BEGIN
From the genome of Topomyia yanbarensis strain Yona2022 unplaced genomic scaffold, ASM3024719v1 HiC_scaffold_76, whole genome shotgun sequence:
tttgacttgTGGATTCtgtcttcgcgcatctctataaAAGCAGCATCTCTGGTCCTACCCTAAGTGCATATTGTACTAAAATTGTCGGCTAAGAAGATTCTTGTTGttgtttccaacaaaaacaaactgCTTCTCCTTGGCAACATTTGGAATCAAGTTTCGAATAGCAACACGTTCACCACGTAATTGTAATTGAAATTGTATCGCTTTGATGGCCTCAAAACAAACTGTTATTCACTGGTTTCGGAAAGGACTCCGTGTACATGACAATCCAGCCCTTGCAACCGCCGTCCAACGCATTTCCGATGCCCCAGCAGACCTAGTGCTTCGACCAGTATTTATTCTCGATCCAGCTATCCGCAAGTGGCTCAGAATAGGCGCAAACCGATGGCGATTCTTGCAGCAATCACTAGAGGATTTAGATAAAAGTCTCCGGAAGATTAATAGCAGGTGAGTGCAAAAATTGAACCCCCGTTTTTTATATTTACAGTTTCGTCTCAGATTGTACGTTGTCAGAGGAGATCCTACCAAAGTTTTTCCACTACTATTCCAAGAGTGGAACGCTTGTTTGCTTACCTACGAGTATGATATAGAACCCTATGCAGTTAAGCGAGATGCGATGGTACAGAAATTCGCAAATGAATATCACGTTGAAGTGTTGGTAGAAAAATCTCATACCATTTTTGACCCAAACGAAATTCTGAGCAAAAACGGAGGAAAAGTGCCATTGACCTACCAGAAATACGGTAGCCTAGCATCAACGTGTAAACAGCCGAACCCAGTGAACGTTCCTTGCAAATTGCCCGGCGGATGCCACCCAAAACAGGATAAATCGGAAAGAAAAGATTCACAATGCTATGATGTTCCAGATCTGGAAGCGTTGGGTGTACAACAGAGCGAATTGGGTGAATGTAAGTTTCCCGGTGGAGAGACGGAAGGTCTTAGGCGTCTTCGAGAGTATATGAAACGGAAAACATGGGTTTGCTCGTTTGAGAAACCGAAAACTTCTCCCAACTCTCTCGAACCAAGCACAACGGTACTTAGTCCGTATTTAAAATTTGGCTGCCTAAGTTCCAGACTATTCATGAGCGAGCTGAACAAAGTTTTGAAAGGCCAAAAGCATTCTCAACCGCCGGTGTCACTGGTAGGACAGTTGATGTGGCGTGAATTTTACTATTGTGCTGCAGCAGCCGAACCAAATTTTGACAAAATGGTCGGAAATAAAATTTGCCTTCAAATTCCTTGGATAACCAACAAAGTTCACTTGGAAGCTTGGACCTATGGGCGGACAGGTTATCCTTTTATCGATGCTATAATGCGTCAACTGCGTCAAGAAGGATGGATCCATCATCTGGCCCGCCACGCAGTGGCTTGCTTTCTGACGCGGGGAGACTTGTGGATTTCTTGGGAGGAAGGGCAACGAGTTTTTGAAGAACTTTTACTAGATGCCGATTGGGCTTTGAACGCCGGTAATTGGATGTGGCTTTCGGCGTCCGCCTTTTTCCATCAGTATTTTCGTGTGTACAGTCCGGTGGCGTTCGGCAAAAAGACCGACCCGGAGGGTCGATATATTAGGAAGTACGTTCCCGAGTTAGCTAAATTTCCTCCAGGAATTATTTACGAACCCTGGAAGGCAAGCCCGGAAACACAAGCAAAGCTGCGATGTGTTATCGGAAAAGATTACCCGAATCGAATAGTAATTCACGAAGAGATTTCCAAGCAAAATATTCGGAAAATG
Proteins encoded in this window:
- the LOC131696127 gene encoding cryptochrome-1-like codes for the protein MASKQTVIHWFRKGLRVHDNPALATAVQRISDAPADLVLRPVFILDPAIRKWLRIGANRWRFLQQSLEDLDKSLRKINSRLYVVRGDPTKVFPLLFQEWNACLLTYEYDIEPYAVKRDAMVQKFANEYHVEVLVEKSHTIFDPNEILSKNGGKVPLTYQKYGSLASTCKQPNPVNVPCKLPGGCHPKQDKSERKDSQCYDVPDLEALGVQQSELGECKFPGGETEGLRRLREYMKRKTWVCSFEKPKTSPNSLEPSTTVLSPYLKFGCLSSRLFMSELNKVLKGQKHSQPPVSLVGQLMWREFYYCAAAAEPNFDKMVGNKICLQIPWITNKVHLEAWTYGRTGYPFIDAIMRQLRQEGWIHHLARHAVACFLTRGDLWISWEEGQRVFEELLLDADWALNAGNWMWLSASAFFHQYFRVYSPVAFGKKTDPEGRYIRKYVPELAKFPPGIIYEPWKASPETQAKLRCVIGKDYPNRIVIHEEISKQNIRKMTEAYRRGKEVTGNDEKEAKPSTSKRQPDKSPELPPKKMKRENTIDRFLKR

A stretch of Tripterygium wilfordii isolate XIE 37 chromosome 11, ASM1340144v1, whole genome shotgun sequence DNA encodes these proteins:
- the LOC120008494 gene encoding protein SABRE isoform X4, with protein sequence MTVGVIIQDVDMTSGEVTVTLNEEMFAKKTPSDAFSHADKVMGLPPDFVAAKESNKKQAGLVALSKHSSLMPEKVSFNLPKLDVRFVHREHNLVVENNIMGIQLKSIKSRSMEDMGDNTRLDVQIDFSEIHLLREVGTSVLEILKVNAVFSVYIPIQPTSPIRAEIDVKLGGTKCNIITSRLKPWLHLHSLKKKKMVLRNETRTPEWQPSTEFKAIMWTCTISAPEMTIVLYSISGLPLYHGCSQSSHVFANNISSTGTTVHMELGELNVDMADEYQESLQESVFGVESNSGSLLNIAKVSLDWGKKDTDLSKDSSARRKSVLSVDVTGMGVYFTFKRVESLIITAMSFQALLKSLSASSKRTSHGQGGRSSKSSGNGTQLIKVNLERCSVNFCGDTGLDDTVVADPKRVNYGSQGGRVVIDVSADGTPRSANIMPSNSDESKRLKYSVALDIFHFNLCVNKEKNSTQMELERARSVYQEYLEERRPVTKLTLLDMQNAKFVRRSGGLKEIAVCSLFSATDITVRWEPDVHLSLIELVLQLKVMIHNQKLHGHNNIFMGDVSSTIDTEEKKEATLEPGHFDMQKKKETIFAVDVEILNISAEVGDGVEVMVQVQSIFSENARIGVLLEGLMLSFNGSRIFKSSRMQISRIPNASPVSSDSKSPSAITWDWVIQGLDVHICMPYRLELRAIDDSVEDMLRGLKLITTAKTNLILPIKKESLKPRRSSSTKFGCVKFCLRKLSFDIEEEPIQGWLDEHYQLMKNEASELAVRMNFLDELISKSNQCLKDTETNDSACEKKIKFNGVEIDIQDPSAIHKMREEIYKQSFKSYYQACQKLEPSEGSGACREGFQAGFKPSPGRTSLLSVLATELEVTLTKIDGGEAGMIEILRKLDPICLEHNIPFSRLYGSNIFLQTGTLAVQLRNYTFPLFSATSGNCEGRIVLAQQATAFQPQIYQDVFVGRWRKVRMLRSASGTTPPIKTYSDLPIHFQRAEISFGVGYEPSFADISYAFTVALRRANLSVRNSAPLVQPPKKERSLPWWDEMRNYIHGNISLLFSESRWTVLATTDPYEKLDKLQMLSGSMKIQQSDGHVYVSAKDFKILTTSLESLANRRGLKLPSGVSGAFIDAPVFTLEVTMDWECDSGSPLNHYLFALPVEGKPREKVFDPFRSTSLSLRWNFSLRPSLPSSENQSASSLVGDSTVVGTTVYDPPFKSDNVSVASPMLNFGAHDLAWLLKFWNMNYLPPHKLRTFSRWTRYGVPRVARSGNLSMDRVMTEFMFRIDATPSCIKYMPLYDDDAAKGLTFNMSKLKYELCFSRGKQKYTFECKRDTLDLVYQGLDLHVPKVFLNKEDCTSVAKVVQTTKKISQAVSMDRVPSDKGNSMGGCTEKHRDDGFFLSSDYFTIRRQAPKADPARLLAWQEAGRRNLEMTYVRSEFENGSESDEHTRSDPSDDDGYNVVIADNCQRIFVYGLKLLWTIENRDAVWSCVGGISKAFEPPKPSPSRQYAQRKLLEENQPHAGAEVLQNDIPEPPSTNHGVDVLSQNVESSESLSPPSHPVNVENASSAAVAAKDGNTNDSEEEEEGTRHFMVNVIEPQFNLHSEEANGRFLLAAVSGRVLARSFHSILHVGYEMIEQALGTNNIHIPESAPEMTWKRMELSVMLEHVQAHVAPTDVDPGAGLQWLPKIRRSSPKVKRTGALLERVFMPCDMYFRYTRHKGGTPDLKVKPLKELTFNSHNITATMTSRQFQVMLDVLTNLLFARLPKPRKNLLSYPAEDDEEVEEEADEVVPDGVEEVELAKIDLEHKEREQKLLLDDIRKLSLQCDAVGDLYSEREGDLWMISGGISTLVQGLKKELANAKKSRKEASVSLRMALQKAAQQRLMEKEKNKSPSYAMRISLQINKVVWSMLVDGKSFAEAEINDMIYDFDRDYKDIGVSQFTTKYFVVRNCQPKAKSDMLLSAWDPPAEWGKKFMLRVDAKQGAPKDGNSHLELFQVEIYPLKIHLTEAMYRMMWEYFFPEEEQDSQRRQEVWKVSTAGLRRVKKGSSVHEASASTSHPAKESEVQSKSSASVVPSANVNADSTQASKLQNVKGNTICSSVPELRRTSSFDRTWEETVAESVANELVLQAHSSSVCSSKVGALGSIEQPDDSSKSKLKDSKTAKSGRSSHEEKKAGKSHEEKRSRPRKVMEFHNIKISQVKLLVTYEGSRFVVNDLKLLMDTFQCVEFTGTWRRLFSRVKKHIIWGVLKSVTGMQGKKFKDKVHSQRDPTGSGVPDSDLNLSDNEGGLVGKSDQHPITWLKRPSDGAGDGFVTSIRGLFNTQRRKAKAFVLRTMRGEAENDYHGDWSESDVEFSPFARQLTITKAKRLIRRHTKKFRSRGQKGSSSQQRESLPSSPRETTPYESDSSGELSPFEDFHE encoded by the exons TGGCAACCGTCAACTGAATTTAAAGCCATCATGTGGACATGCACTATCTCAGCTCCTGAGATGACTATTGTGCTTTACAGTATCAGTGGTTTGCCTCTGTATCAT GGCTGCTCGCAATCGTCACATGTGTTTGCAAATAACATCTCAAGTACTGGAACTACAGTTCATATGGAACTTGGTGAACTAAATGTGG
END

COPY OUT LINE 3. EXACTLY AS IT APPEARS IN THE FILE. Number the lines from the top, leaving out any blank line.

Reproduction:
Proteins encoded in this window: